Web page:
Federal Judge Rules Detroit Eligible for Bankruptcy

[Edited 12/4/13]

A round-up of links to noteworthy responses to Detroit’s bankruptcy announcement and implications of pension cuts:

More Cities Should Go Bankrupt at Slate

Pension Ruling in Detroit Echoes West to California in the New York Times

A great article by Detroit Free Press journalist and legacy cities advocate John Gallagher outlining next steps for Orr after the ruling

A Growth Strategy for Post-Bankruptcy Detroit, published by Brookings in July 2013


Today’s court ruling confirming Detroit’s insolvency means that:

  • The city may reduce its overall debt (a total of $18.5 billion)
  • More time and more options in sorting out how to pay off the debt that is left
  • Creditors (city unions, pension funds) can lose billions in long-term liabilities–they are expected to appeal the ruling
  • The city may now move towards restoring essential services (with court supervision)

From the New York Times article:

One central argument from lawyers for the city’s public sector unions and retirees was that Detroit’s request for bankruptcy protection came before it had made good faith attempts to negotiate with creditors.

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Cortez-Li-Liu © 2013

The Urban Freeway Debate: I-81 in Syracuse

If you’re not familiar with the I-81 viaduct battle in Syracuse, this video is a great way to get caught up.

Marc Norman is the Director of Upstate Syracuse, a design and research center at Syracuse University, and a leader in the field of analysis taking place to weigh city’s options as the expressway deteriorates. Marc spoke with News Channel 9 on the opportunity to reconnect the city and begins to answer the question: is this the right answer for Syracuse?

We’re not going to presuppose what the answer is but we’re going to ask the right questions. How do we reconnect the whole street grid? Do we make one-way streets two-way instead? Do we use signalization of lights? Do we create other streets or reconnect what became super blocks so that streets go through again? I think asking all those questions to the DOT will get us some other answers as to whether a boulevard is the right answer here.

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Lessons from Suburbia

By Stephanie Sung

Mount Laurel, once a small, rural farming town in central New Jersey, has become a model for the integration of affordable housing in higher-income neighborhoods. A report by Princeton sociologist Douglas S. Massey called “Climbing Mount Laurel” reveals the positive outcomes of the long-fought land use battle, finding that fears of crime, drugs and blight were largely unfounded. The affluent families felt no impact, while low-income families saw their lives improve.

In a New York Times article, David L. Kirp reports:

There have been changes in life in Mount Laurel. But the changes are entirely consistent with those in demographically similar suburbs that surround the township. In all these communities, crime rates fell. Property values rose during the housing boom and dipped during the recession. Tax rates declined. Even in the Mount Laurel neighborhoods closest to the affordable housing, property values were unaffected. To most residents, the fact that poor families now live in Mount Laurel has proved entirely irrelevant.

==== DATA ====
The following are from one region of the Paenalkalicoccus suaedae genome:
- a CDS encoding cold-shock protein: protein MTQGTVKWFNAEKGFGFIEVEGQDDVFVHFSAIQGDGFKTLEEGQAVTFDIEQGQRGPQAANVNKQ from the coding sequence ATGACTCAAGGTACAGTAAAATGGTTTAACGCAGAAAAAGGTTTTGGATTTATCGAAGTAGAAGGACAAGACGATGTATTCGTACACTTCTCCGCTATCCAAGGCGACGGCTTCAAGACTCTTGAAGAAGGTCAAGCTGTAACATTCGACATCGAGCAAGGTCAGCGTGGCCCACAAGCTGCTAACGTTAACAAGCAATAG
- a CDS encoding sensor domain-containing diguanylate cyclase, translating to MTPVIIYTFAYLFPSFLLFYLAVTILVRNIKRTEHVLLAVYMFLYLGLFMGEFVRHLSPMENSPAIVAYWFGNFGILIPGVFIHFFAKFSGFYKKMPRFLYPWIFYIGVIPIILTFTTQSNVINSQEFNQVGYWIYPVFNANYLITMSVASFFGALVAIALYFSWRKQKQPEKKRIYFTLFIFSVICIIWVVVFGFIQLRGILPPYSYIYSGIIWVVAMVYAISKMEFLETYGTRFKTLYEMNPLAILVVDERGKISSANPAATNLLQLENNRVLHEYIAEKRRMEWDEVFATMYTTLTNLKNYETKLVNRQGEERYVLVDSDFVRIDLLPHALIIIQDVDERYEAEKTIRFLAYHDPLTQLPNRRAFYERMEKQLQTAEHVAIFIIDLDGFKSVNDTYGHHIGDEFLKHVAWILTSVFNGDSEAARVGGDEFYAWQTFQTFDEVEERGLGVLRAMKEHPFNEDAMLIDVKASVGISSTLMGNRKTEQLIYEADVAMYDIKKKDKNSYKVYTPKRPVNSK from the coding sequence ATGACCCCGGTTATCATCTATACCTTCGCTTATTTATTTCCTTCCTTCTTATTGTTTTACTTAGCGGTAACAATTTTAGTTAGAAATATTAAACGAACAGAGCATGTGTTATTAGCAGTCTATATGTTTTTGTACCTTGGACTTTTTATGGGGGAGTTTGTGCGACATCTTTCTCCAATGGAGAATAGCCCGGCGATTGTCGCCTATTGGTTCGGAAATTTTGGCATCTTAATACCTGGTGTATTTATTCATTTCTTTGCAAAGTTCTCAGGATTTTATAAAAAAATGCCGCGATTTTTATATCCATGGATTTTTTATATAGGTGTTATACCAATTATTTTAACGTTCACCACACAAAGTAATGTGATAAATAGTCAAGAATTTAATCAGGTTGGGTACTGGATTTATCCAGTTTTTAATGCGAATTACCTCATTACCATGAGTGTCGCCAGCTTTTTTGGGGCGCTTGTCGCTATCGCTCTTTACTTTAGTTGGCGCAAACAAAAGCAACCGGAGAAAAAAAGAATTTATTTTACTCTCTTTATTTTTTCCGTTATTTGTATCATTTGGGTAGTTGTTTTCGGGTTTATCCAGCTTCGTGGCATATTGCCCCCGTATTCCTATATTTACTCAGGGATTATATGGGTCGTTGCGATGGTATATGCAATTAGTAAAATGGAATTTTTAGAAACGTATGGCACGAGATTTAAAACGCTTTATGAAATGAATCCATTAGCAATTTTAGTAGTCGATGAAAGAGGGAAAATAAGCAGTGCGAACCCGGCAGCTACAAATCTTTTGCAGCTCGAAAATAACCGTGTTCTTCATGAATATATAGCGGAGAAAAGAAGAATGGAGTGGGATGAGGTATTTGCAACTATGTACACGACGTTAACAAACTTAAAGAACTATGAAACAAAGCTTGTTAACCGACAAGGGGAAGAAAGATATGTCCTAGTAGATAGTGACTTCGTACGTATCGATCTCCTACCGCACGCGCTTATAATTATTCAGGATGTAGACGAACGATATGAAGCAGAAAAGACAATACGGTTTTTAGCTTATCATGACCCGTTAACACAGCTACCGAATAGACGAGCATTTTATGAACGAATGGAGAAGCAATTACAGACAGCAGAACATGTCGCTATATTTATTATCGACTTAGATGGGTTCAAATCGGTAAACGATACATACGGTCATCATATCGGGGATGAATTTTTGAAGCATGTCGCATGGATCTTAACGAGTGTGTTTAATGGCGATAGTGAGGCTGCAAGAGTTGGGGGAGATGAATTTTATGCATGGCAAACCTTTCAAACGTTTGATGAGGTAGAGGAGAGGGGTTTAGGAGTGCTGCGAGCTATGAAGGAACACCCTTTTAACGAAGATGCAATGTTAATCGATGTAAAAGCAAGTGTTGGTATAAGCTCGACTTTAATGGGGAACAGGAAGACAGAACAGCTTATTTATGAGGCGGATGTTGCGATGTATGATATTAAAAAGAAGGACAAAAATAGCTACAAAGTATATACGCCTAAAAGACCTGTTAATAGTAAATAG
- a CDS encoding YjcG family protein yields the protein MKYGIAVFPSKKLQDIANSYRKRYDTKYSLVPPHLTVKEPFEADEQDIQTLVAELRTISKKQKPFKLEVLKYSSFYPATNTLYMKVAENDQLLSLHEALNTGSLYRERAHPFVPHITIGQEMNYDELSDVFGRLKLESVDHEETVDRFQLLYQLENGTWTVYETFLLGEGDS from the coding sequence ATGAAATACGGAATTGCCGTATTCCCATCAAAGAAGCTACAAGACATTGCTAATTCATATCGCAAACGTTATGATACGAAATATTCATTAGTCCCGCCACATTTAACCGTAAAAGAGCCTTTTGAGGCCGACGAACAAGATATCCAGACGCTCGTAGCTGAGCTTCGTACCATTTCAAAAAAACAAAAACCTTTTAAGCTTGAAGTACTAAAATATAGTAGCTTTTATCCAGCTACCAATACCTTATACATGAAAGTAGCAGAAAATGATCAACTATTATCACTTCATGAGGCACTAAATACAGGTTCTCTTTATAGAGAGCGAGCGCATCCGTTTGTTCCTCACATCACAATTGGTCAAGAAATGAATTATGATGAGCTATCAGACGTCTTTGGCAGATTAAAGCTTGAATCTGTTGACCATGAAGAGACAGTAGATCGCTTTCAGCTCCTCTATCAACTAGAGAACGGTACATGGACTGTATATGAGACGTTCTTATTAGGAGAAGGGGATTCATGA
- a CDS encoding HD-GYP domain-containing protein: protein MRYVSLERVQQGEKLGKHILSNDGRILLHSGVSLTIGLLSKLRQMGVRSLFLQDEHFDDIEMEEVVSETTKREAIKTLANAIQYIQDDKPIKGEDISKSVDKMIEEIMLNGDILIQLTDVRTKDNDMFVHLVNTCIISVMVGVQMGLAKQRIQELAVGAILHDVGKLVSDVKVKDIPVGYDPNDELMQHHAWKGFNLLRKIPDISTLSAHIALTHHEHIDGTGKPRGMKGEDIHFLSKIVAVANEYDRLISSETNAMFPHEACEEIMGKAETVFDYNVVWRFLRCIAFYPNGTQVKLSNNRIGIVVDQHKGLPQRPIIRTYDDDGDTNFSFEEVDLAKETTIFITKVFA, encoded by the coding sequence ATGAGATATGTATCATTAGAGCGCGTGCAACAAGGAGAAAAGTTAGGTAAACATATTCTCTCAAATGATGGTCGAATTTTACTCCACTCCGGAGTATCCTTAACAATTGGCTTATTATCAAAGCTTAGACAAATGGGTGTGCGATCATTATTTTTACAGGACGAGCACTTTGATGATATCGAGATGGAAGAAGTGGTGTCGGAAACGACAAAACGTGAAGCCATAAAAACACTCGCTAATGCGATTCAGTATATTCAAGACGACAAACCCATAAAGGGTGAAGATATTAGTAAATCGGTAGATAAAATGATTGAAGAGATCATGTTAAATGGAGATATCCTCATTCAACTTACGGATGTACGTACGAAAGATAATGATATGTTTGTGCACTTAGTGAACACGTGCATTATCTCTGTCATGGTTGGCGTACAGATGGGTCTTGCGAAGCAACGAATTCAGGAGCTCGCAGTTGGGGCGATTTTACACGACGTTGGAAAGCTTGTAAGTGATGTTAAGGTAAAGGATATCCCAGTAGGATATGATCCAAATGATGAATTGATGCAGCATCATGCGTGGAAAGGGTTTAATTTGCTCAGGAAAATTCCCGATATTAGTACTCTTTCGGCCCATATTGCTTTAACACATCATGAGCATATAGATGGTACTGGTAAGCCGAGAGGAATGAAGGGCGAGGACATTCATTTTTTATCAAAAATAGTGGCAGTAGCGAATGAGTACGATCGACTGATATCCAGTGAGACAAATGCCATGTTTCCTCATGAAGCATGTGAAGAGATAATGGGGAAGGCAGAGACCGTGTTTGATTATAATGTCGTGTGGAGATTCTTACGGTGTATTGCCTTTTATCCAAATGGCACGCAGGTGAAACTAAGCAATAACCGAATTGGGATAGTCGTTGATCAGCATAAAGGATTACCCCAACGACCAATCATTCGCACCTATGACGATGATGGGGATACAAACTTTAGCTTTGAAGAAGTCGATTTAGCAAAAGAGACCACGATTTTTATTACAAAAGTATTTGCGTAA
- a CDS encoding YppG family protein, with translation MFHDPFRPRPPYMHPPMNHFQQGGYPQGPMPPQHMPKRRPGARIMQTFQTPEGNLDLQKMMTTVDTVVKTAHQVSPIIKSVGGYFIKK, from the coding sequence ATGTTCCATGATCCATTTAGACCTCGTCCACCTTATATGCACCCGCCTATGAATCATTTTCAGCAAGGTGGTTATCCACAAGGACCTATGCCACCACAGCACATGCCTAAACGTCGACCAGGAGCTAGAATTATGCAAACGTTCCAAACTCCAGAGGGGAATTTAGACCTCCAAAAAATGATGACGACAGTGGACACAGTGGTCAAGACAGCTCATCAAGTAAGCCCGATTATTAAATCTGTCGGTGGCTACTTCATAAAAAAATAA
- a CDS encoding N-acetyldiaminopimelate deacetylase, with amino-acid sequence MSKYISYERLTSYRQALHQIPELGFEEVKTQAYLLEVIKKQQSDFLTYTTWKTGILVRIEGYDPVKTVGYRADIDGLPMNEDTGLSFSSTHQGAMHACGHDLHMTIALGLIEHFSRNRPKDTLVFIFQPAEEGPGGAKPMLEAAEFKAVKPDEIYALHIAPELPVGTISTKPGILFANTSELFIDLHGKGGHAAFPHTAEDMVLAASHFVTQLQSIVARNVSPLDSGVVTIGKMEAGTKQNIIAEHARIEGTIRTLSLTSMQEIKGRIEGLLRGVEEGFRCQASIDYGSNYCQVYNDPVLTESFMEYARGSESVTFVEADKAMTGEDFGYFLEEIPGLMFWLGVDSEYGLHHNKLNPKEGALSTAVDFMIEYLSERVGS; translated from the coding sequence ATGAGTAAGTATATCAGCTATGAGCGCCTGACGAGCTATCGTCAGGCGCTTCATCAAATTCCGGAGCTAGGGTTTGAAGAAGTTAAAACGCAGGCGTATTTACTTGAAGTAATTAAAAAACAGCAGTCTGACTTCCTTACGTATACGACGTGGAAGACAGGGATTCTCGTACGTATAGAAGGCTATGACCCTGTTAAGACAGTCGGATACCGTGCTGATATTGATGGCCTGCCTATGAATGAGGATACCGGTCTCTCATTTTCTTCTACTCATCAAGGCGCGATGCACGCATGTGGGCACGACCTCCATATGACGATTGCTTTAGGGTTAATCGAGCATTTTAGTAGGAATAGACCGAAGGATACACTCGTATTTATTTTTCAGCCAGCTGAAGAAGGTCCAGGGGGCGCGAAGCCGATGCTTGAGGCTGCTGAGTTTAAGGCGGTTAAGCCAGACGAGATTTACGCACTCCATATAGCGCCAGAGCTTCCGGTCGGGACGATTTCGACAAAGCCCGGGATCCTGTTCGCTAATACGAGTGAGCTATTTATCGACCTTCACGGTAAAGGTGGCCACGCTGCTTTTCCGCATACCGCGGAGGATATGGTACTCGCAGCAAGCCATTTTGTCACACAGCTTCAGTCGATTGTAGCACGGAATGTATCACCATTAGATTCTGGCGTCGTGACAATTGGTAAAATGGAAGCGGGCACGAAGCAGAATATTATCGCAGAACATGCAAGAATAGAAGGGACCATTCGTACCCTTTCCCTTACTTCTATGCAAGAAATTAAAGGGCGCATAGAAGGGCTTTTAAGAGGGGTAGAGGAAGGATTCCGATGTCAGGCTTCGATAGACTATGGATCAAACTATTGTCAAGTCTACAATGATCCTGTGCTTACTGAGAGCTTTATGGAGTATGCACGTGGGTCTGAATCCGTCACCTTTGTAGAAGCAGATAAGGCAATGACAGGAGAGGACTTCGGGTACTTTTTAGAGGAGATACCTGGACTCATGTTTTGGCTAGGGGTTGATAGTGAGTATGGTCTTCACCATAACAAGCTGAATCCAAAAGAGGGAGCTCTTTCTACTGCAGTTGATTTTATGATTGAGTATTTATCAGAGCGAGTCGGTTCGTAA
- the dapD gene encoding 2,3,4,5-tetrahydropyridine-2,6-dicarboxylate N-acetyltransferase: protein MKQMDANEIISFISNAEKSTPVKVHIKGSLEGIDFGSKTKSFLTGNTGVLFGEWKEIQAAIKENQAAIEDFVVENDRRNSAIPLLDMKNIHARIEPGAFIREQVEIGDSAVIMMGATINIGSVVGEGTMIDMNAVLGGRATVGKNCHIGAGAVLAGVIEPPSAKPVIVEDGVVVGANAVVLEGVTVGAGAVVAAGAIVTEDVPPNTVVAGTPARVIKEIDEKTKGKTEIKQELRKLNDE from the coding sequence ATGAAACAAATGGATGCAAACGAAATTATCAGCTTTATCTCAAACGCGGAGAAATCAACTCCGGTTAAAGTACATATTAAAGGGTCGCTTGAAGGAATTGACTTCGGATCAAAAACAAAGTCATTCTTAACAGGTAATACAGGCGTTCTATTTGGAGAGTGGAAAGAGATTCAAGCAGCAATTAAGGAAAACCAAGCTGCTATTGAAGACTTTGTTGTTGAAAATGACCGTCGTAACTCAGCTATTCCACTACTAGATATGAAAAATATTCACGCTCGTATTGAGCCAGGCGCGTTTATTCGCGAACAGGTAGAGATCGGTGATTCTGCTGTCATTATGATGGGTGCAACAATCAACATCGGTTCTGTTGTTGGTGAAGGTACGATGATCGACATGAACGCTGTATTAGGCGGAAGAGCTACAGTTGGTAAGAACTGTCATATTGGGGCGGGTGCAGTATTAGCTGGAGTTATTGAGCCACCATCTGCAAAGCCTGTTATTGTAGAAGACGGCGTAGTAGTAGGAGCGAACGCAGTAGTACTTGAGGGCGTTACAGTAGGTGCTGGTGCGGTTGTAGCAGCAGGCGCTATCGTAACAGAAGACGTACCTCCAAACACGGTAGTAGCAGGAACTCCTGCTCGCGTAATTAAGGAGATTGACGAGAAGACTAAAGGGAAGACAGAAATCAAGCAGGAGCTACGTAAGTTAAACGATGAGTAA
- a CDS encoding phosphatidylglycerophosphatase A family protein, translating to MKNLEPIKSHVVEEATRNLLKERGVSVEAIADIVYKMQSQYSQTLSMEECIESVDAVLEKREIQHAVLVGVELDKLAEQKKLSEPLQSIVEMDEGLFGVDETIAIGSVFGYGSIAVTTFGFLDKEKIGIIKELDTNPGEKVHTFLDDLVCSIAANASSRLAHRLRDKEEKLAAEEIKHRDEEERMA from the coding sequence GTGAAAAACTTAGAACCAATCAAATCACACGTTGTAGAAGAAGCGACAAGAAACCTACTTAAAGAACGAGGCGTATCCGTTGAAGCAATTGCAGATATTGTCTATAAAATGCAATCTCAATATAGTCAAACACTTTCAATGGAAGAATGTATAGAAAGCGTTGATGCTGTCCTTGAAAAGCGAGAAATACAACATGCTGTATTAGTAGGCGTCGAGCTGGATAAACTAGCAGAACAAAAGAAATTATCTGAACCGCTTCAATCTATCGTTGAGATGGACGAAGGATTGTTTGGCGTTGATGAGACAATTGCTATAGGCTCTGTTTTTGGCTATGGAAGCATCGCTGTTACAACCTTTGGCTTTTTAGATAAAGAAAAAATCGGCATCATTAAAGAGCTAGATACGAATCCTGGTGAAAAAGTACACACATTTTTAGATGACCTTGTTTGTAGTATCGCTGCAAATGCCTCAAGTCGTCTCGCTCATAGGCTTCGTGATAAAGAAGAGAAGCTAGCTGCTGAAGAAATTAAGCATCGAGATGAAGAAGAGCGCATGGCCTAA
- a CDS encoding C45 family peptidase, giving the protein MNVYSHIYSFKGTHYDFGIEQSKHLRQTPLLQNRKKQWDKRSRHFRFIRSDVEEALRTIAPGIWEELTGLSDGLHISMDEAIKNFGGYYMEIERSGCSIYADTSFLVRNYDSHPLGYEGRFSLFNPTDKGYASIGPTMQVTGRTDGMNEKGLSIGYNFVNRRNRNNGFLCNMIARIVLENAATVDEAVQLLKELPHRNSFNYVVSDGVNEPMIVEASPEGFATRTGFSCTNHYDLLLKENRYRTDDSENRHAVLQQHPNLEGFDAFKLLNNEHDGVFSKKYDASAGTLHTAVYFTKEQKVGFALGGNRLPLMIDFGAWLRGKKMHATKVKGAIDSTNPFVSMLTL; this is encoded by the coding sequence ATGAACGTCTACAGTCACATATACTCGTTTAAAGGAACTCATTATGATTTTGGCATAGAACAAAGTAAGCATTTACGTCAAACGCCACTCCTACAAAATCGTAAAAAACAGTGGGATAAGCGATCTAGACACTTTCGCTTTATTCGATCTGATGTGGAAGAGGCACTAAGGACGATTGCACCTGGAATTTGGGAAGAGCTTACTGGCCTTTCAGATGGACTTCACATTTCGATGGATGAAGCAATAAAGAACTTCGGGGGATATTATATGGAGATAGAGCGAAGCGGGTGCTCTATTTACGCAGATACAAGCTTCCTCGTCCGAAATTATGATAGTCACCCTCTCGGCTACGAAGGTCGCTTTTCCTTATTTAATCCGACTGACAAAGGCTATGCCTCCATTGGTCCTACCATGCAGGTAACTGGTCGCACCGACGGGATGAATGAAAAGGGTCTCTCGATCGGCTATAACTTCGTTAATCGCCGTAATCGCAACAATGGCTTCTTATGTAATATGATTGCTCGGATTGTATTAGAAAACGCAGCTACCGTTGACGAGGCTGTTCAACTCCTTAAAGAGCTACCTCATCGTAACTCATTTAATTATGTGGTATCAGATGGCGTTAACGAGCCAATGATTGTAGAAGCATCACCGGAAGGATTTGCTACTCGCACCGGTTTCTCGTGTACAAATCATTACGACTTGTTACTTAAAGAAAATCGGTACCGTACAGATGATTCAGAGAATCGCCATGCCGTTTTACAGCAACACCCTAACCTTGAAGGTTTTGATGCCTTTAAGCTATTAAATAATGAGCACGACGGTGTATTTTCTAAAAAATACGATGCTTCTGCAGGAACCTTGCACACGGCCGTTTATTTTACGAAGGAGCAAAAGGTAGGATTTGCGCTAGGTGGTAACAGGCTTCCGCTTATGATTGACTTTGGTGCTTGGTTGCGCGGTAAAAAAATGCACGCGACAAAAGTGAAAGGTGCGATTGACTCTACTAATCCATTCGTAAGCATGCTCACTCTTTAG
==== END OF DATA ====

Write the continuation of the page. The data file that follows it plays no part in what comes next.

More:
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Midwestern Legacy Cities Attract New Immigrant Waves

With help from local businesses and organizations, the city of Dayton attracts new immigrant waves from Turkey and Kenya.

Local groups gave courses for immigrants opening small businesses and helped families of refugees and foreign students. City officials worked with Wright State University, a public institution, to find ways for immigrant doctors and engineers to cut through bureaucracy and gain certifications so they could practice in the United States.

 Read the full New York Times article here »Read More

Upstate “Legacy Cities” Gain the Most from Regional Approaches to Economic Development

Download and share the report (complete press release here) that calls upon elected, business, and civic leaders to double down on innovative and regionally focused approaches to economic development for Upstate NY’s “Legacy Cities”—a term being adopted by a growing number of those working to improve America’s older industrial cities that have experienced significant population loss.

The report summarizes input from over one hundred public, private, and non-profit sector leaders recently assembled from across New York State to prioritize economic development strategies. Lieutenant Governor Duffy, charged the policy workshop participants to identify key Upstate Legacy City revitalization priorities for practitioners and policy makers. Moreover, the recommendations provide critical tools to encourage and inform a growing national dialogue on the future of Legacy Cities and their critical role in 21st century economic prosperity and quality of life.… Read More